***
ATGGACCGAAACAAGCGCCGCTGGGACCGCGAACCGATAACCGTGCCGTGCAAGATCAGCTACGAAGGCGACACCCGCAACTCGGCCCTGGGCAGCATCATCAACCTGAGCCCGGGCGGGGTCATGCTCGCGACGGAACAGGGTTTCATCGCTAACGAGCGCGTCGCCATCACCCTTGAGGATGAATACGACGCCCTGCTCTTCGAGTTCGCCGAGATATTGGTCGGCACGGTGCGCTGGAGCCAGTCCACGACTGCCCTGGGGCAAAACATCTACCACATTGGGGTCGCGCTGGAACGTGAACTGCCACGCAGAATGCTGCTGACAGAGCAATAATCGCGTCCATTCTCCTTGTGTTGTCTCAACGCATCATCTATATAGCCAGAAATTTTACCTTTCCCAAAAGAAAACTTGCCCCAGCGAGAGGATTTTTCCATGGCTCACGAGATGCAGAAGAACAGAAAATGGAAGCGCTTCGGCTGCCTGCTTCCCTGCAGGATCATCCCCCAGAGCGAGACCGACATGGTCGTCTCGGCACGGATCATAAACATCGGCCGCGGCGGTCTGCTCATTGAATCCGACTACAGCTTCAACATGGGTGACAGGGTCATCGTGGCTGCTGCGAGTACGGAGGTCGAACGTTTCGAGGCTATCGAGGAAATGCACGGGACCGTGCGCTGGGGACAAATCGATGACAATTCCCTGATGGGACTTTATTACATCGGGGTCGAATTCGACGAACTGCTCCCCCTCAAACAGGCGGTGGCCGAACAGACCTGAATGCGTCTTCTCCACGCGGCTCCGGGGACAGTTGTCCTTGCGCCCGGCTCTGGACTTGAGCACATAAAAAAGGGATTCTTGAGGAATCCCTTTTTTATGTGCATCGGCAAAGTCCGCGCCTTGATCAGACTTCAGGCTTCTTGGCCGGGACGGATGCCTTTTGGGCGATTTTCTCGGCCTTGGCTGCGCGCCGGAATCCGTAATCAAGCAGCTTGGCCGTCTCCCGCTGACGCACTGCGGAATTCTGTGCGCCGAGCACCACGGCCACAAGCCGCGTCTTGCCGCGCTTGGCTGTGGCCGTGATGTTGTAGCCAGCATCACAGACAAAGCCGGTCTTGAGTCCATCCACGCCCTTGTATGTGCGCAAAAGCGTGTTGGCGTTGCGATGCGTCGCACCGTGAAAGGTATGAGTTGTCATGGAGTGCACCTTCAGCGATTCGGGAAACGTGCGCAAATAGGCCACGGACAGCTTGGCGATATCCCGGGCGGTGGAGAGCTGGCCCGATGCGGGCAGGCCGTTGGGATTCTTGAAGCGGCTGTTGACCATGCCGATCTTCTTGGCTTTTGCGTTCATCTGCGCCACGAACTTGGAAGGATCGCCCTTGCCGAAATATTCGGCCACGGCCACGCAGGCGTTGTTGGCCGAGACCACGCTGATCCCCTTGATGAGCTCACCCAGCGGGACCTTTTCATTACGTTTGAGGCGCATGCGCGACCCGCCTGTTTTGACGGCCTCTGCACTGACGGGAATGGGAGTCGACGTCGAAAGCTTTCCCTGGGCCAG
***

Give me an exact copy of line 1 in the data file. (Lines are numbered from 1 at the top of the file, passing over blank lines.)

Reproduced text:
ATGGACCGAAACAAGCGCCGCTGGGACCGCGAACCGATAACCGTGCCGTGCAAGATCAGCTACGAAGGCGACACCCGCAACTCGGCCCTGGGCAGCATCATCAACCTGAGCCCGGGCGGGGTCATGCTCGCGACGGAACAGGGTTTCATCGCTAACGAGCGCGTCGCCATCACCCTTGAGGATGAATACGACGCCCTGCTCTTCGAGTTCGCCGAGATATTGGTCGGCACGGTGCGCTGGAGCCAGTCCACGACTGCCCTGGGGCAAAACATCTACCACATTGGGGTCGCGCTGGAACGTGAACTGCCACGCAGAATGCTGCTGACAGAGCAATAATCGCGTCCATTCTCCTTGTGTTGTCTCAACGCATCATCTATATAGCCAGAAATTTTACCTTTCCCAAAAGAAAACTTGCCCCAGCGAGAGGATTTTTCCATGGCTCACGAGATGCAGAAGAACAGAAAATGGAAGCGCTTCGGCTGCCTGCTTCCCTGCAGGATCATCCCCCAGAGCGAGACCGACATGGTCGTCTCGGCACGGATCATAAACATCGGCCGCGGCGGTCTGCTCATTGAATCCGACTACAGCTTCAACATGGGTGACAGGGTCATCGTGGCTGCTGCGAGTACGGAGGTCGAACGTTTCGAGGCTATCGAGGAAATGCACGGGACCGTGCGCTGGGGACAAATCGATGACAATTCCCTGATGGGACTTTATTACATCGGGGTCGAATTCGACGAACTGCTCCCCCTCAAACAGGCGGTGGCCGAACAGACCTGAATGCGTCTTCTCCACGCGGCTCCGGGGACAGTTGTCCTTGCGCCCGGCTCTGGACTTGAGCACATAAAAAAGGGATTCTTGAGGAATCCCTTTTTTATGTGCATCGGCAAAGTCCGCGCCTTGATCAGACTTCAGGCTTCTTGGCCGGGACGGATGCCTTTTGGGCGATTTTCTCGGCCTTGGCTGCGCGCCGGAATCCGTAATCAAGCAGCTTGGCCGTCTCCCGCTGACGCACTGCGGAATTCTGTGCGCCGAGCACCACGGCCACAAGCCGCGTCTTGCCGCGCTTGGCTGTGGCCGTGATGTTGTAGCCAGCATCACAGACAAAGCCGGTCTTGAGTCCATCCACGCCCTTGTATGTGCGCAAAAGCGTGTTGGCGTTGCGATGCGTCGCACCGTGAAAGGTATGAGTTGTCATGGAGTGCACCTTCAGCGATTCGGGAAACGTGCGCAAATAGGCCACGGACAGCTTGGCGATATCCCGGGCGGTGGAGAGCTGGCCCGATGCGGGCAGGCCGTTGGGATTCTTGAAGCGGCTGTTGACCATGCCGATCTTCTTGGCTTTTGCGTTCATCTGCGCCACGAACTTGGAAGGATCGCCCTTGCCGAAATATTCGGCCACGGCCACGCAGGCGTTGTTGGCCGAGACCACGCTGATCCCCTTGATGAGCTCACCCAGCGGGACCTTTTCATTACGTTTGAGGCGCATGCGCGACCCGCCTGTTTTGACGGCCTCTGCACTGACGGGAATGGGAGTCGACGTCGAAAGCTTTCCCTGGGCCAG